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I run a site that displays user-generated SVGs. They are untrusted, so they need to be sandboxed.

I currently embed these SVGs using <object> elements. (Unlike <img>, this allows loading external fonts. And unlike using an <iframe>, the <object> resizes to the SVG's content size. See this discussion.)

However, I don't know whether these SVGs are appropriately sandboxed when using <object>. The <iframe> permissions model is fairly clear, e.g. <iframe sandbox="allow-scripts"> disallows everything except running scripts. But what is the sandbox/permission model for <object> elements?

  • When I embed a page using <object>, what can that page do by default? E.g. what cookies can it access? Is it the same as an <iframe> without the sandbox attribute?
  • What are the implications of hosting the user content SVGs on the same domain? Should I instead host them on foobarusercontent.com?
  • Does the <object> tag support an equivalent of the sandbox attribute? Is there another way to set permissions for an <object>?
  • What specifications describe the security model for <object>?

(Note: I have cross-posted this from Stack Overflow, due to no one knowing the answer over there.)

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When I embed a page using <object>, what can that page do by default? E.g. what cookies can it access? Is it the same as an <iframe> without the sandbox attribute?

Yes (at least in some browsers). The object can access the cookies that are on the same origin that it is included from (but not the origin that includes it).

You can test this with a an svg file:

<svg xmlns="http://www.w3.org/2000/svg" width="400" height="110">
  <rect width="300" height="100" style="fill:rgb(0,0,255);stroke-width:3;stroke:rgb(0,0,0)" />
  <script>alert(document.cookie)</script>
</svg>

which you can include:

<script>document.cookie="test=test";</script>
<object data=./x.svg></object>

This will work in firefox (but not in Chrome, which apparently blocks JavaScript in objects; though I'm not sure if this behavior is documented, and I wouldn't rely on it for security purposes).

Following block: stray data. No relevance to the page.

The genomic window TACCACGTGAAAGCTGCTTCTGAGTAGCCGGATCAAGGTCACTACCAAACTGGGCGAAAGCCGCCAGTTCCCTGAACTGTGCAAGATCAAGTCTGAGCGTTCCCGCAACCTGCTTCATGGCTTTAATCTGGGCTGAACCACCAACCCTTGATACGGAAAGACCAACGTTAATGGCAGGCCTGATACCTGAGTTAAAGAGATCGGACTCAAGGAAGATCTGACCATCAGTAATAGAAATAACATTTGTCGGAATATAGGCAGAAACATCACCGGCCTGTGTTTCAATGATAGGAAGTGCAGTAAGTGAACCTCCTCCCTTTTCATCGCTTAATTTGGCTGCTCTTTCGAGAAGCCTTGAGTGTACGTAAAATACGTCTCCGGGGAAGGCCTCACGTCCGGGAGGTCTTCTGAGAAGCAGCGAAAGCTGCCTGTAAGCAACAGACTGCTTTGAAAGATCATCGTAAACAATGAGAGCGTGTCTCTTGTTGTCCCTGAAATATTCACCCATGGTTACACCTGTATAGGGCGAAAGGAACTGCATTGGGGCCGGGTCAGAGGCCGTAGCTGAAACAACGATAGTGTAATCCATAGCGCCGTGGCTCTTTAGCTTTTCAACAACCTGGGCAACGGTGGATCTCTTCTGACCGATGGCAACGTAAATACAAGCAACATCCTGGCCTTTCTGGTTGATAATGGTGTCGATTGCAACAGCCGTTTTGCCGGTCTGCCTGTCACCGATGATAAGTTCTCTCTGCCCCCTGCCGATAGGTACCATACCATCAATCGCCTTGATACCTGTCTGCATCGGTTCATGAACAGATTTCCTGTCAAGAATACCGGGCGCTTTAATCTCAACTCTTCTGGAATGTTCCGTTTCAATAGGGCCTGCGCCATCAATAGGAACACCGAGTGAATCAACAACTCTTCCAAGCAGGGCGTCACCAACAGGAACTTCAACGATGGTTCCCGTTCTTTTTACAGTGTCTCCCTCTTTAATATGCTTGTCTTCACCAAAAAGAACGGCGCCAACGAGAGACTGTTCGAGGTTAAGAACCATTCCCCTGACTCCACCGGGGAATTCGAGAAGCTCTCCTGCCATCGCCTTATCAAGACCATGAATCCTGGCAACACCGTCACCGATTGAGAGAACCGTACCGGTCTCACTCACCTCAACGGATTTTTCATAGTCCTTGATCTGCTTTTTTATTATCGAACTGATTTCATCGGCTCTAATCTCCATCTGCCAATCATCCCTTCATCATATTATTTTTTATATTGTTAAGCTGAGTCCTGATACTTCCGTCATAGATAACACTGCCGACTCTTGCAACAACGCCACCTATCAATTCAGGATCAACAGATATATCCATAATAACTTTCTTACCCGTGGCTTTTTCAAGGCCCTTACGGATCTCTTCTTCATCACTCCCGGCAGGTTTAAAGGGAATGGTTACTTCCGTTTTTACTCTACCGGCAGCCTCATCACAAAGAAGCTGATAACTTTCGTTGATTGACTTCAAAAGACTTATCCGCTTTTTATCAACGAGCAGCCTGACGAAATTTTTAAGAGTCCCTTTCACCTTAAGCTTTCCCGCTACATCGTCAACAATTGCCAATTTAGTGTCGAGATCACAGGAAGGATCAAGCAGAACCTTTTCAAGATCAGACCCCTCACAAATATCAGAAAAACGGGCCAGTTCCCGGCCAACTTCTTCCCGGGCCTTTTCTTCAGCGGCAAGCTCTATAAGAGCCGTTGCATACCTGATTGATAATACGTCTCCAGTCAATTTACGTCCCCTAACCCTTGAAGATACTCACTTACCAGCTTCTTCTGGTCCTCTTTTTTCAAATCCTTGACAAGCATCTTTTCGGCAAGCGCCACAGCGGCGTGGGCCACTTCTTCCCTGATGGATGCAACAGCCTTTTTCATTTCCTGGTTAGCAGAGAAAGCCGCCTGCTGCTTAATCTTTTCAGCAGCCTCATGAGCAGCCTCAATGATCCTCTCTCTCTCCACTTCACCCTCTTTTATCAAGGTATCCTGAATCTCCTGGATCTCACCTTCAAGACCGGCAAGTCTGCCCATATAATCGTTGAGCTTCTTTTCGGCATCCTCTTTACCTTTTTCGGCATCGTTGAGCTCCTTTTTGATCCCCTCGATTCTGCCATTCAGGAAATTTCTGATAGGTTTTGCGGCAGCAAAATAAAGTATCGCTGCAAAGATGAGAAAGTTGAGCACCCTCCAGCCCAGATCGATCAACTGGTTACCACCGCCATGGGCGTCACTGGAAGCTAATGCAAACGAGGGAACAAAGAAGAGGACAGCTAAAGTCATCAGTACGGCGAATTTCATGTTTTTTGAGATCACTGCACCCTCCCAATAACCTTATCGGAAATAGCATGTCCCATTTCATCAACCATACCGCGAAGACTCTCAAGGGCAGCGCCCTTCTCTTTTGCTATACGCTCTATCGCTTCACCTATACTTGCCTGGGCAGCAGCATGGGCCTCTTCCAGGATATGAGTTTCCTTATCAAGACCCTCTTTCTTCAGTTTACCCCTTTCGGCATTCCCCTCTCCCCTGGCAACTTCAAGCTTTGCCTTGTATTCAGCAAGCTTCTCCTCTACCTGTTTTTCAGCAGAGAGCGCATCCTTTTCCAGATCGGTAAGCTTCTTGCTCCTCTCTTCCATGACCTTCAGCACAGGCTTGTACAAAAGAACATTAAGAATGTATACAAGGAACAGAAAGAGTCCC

If the data attribute references a different domain, you won't be able to access the cookies of the embedding page (via top or parent; at least in firefox).

What are the implications of hosting the user content SVGs on the same domain? Should I instead host them on foobarusercontent.com?

Yes, that would restrict the users actions to the origin foobarusercontent.com (which may or may not be appropriate for your use).

Does the <object> tag support an equivalent of the sandbox attribute? Is there another way to set permissions for an <object>?

Not as far as I am aware (see also mozilla, which doesn't list any relevant tags).

What specifications describe the security model for <object>?

I am unaware of a standard for this. Because of this, I would be very careful when embedding user-supplied data into an object. Hosting the data on a designated domain is a good idea. Parsing the data and filtering malicious (javascript-related) tags and attributes would also be good (if acceptable). Do ensure that it is acceptable that users can run JavaScript on that domain (ie no auth cookies; I also wouldn't allow uploading of .js files to the domain, as it would allow installation of serviceworkers, which would allow an attacker to log URLs users visit, and thus possibly disclose (private) files hosted on the domain).

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  • Thanks @Tim, this is really useful! Btw if you cross-post here, I'll accept your answer and give you the +500 bounty ... Commented Mar 5, 2022 at 11:34
  • @jameshfisher done :)
    – tim
    Commented Mar 5, 2022 at 12:45

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